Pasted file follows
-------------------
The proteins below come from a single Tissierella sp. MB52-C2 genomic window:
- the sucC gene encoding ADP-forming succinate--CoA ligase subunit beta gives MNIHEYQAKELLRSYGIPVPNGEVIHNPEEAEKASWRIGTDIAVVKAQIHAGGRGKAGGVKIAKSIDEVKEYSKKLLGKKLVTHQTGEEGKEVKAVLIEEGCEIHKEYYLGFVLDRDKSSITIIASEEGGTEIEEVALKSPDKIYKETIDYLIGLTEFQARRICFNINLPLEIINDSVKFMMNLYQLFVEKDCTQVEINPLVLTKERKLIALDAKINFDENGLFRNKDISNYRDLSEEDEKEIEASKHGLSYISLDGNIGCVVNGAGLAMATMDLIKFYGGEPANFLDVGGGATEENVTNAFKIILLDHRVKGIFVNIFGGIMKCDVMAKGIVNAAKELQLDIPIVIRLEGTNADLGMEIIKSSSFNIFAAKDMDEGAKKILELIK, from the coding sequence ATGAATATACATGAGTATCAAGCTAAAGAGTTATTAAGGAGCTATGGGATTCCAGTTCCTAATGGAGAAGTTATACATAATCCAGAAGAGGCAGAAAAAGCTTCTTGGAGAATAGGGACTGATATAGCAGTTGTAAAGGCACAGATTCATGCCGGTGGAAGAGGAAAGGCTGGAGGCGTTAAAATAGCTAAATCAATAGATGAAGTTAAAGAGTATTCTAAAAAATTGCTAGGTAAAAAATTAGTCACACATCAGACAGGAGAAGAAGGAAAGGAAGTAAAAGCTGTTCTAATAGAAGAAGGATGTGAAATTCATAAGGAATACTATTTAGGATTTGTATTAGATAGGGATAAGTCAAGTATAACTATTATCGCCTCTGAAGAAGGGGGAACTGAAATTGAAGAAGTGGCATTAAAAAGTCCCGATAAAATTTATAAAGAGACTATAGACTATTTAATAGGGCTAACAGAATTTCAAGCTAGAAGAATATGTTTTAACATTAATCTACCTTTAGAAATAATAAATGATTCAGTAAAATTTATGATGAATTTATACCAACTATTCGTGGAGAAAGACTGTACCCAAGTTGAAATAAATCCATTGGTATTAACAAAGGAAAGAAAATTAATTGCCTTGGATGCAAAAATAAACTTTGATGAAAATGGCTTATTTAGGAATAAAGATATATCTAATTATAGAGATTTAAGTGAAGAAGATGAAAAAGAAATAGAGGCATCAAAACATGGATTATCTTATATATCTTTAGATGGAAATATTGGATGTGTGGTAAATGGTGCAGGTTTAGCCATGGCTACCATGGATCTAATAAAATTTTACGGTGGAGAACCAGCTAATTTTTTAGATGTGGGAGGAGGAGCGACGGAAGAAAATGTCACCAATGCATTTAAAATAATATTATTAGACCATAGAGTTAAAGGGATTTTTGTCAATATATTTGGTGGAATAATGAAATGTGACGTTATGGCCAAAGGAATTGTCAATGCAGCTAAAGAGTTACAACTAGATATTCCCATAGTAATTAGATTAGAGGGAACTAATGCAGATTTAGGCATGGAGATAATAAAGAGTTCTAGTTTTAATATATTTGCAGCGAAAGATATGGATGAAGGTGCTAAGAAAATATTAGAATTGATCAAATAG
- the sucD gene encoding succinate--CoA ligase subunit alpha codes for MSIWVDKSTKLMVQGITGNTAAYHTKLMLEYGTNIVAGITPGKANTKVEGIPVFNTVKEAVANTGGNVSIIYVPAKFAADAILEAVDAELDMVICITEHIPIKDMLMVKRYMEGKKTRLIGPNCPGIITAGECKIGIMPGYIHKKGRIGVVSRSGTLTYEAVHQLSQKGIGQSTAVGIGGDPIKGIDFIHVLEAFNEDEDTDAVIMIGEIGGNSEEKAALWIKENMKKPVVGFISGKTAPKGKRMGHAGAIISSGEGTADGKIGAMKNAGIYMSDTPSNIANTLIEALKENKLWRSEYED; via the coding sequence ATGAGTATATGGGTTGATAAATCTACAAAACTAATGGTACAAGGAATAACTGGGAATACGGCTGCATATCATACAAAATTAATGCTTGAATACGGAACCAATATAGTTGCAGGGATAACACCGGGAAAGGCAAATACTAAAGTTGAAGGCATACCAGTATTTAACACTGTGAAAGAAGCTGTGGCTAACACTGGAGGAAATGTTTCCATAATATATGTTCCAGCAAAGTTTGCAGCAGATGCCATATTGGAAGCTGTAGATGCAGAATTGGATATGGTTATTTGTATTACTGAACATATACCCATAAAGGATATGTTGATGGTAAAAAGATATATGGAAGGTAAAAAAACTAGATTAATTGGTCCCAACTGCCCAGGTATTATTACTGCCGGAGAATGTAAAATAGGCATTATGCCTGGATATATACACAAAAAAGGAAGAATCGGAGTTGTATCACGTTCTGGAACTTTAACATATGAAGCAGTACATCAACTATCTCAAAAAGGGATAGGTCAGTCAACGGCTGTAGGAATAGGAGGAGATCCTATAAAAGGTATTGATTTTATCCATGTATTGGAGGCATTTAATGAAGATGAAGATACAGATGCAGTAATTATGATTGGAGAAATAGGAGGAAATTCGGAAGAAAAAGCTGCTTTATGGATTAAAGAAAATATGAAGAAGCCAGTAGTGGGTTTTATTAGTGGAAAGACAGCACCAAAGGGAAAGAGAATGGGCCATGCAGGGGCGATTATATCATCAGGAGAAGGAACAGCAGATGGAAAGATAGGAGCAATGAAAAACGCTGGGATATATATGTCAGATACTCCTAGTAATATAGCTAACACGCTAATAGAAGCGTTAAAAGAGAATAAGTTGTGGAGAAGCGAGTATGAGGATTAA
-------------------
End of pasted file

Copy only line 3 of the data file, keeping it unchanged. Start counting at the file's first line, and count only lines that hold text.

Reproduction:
- the sucD gene encoding succinate--CoA ligase subunit alpha codes for MSIWVDKSTKLMVQGITGNTAAYHTKLMLEYGTNIVAGITPGKANTKVEGIPVFNTVKEAVANTGGNVSIIYVPAKFAADAILEAVDAELDMVICITEHIPIKDMLMVKRYMEGKKTRLIGPNCPGIITAGECKIGIMPGYIHKKGRIGVVSRSGTLTYEAVHQLSQKGIGQSTAVGIGGDPIKGIDFIHVLEAFNEDEDTDAVIMIGEIGGNSEEKAALWIKENMKKPVVGFISGKTAPKGKRMGHAGAIISSGEGTADGKIGAMKNAGIYMSDTPSNIANTLIEALKENKLWRSEYED; via the coding sequence ATGAGTATATGGGTTGATAAATCTACAAAACTAATGGTACAAGGAATAACTGGGAATACGGCTGCATATCATACAAAATTAATGCTTGAATACGGAACCAATATAGTTGCAGGGATAACACCGGGAAAGGCAAATACTAAAGTTGAAGGCATACCAGTATTTAACACTGTGAAAGAAGCTGTGGCTAACACTGGAGGAAATGTTTCCATAATATATGTTCCAGCAAAGTTTGCAGCAGATGCCATATTGGAAGCTGTAGATGCAGAATTGGATATGGTTATTTGTATTACTGAACATATACCCATAAAGGATATGTTGATGGTAAAAAGATATATGGAAGGTAAAAAAACTAGATTAATTGGTCCCAACTGCCCAGGTATTATTACTGCCGGAGAATGTAAAATAGGCATTATGCCTGGATATATACACAAAAAAGGAAGAATCGGAGTTGTATCACGTTCTGGAACTTTAACATATGAAGCAGTACATCAACTATCTCAAAAAGGGATAGGTCAGTCAACGGCTGTAGGAATAGGAGGAGATCCTATAAAAGGTATTGATTTTATCCATGTATTGGAGGCATTTAATGAAGATGAAGATACAGATGCAGTAATTATGATTGGAGAAATAGGAGGAAATTCGGAAGAAAAAGCTGCTTTATGGATTAAAGAAAATATGAAGAAGCCAGTAGTGGGTTTTATTAGTGGAAAGACAGCACCAAAGGGAAAGAGAATGGGCCATGCAGGGGCGATTATATCATCAGGAGAAGGAACAGCAGATGGAAAGATAGGAGCAATGAAAAACGCTGGGATATATATGTCAGATACTCCTAGTAATATAGCTAACACGCTAATAGAAGCGTTAAAAGAGAATAAGTTGTGGAGAAGCGAGTATGAGGATTAA